The harbour is stiff with ships, scattered about to some extent. Besides the 7 Convoy ships there is the best part of a flotilla of destroyers, and a number of new submarines. Not quite so many mines have exploded lately, but we have had a lot of serious raids; both night raids, and day raids on Ta’ Qali and Hal Far aerodromes. One is on at this moment. Our planes are circling round in force. At any moment I may hear the burst of ground gun-fire and the bursting of bombs. I surmise as an amateur that the Huns watch overhead and then make a dash for it when our planes are in a suitable (for the enemy) position. At night they seem able to drop bombs upon the near neighbourhood of the main street. When the St. James’s Hotel was brought down there were 40 people entombed, but they got away safely through a sewer. A number of our friends were among them.

30th May 1941. The Mediterranean situation still continues to be grim. On the 20th Crete was attacked by parachute troops in great numbers, and by air-borne enemies also. The Royal Navy has stopped the landing of supplies by sea, but in those narrow waters has had a terrible time from dive-bombers and probably from submarines. We have lost HMS Gloucester, HMS Fiji, and HMS York, and of destroyers, HMS Juno, HMS Greyhound, HMS Kashmir and HMS Kelly.

The loss of HMS Hood on the 23rd in action off Greenland is a sad blow. I do not know how much extra armour has been fitted to her, but I have always regarded her as very vulnerable. I was once so rash as to suggest to her Captain H.T.C.Walker that she was a white elephant. In this I was wrong; and Eng. R.A. Morgan told me that his opposite number the Deutschland told him that HMS Hood was the only ship the Germans were afraid of. Her loss was soon avenged for after being chased from the coast of Greenland for 1750 miles, Fleet Air Arm planes hit Deutschland, destroyers brought her to bay, and she was sunk with very few survivors.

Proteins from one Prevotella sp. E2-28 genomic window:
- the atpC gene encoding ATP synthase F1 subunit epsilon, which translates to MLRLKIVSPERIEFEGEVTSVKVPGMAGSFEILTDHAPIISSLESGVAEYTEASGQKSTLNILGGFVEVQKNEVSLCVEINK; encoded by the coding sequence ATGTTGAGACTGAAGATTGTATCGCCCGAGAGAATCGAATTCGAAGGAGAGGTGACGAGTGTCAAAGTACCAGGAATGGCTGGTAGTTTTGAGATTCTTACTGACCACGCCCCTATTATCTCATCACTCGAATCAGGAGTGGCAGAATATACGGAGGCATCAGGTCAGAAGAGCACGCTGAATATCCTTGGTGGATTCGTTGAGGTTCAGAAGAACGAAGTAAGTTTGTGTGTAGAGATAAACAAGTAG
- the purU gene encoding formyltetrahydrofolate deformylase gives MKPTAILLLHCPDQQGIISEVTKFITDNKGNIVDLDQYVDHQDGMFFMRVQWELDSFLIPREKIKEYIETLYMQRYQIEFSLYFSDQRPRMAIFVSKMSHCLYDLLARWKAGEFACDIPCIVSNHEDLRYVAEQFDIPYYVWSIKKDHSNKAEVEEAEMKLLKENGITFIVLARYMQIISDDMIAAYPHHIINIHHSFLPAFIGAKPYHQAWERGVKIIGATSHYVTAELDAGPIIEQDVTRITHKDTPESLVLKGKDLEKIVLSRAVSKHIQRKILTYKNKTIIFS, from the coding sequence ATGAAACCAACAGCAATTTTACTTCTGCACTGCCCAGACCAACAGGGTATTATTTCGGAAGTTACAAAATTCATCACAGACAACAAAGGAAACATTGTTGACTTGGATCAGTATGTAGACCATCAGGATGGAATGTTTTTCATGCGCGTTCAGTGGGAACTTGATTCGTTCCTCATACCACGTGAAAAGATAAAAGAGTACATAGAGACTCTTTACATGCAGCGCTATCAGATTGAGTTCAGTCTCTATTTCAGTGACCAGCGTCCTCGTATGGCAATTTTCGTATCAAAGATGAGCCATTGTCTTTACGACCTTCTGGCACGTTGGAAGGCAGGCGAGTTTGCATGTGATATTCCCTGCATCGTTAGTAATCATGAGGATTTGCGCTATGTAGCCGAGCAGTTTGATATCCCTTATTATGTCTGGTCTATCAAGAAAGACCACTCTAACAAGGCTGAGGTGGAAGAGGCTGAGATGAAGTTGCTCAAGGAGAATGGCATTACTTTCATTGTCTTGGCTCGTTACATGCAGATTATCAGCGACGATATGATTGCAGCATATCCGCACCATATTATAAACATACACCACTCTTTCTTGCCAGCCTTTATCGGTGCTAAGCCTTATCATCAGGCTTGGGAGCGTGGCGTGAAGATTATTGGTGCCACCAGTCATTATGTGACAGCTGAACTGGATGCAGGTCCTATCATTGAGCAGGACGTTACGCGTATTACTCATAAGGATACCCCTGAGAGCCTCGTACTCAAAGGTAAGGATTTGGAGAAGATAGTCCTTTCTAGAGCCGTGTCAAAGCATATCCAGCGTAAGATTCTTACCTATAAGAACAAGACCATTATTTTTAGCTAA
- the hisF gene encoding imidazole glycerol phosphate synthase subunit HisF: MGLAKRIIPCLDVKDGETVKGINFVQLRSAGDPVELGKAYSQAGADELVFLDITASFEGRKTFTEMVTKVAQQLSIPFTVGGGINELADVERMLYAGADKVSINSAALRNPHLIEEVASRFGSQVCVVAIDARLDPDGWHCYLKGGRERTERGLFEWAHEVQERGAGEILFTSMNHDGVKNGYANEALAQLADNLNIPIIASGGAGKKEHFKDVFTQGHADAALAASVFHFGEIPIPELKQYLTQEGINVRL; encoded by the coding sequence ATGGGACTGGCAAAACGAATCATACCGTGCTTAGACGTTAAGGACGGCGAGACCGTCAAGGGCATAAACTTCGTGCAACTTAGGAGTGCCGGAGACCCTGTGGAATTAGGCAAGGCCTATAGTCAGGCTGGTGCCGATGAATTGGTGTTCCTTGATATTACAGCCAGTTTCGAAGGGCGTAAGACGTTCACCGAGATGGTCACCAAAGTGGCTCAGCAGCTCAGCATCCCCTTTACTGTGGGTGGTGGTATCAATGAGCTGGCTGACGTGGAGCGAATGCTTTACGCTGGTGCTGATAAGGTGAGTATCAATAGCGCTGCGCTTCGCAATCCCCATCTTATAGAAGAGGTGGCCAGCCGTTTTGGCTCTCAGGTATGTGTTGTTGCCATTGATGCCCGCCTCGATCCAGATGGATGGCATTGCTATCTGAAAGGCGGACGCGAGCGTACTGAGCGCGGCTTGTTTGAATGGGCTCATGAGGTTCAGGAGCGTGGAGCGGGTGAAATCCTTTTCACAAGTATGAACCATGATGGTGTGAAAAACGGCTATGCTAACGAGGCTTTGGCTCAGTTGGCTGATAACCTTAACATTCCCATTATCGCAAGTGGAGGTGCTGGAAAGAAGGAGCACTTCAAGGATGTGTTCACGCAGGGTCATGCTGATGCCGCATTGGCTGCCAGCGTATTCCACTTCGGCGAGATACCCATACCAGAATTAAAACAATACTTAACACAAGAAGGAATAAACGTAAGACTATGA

27th June 1941. We are indulging in the luxury of a new type-ribbon. I dared not change the old one until I had a new one in hand.

The Cretan business is over and we lost. I am told that the C-in-C Mediterranean said that it had to be held at all costs; but we failed. Largely through our usual mismanagement, said an officer who heard a lecture by someone who came here to tell us about it.

Now has come the invasion of Russia. That was a tremendous surprise to me. I never dreamt of it. But I can see the point clearly. Hitler is afraid lest Russia should attack in the Balkans just as he has all his forces engaged in a great attack on Britain. Russia did something of the same sort early in the war - Finland, Poland, and later Bessarabia. While Hitler was busy Stalin might well attack the Dardanelles. I think that this kind of explanation is really more likely than the mere demand for oil and grain.

The monitor HMS Terror has been sunk; she will be a loss, with her shallow draught and her 12” guns. For months she lay in Marsamuscetto Creek a short distance from our house - her guns pointing seawards to repel invasion by sea. The Dockyard put anti-bombing decks in her, but she was sunk by a mine.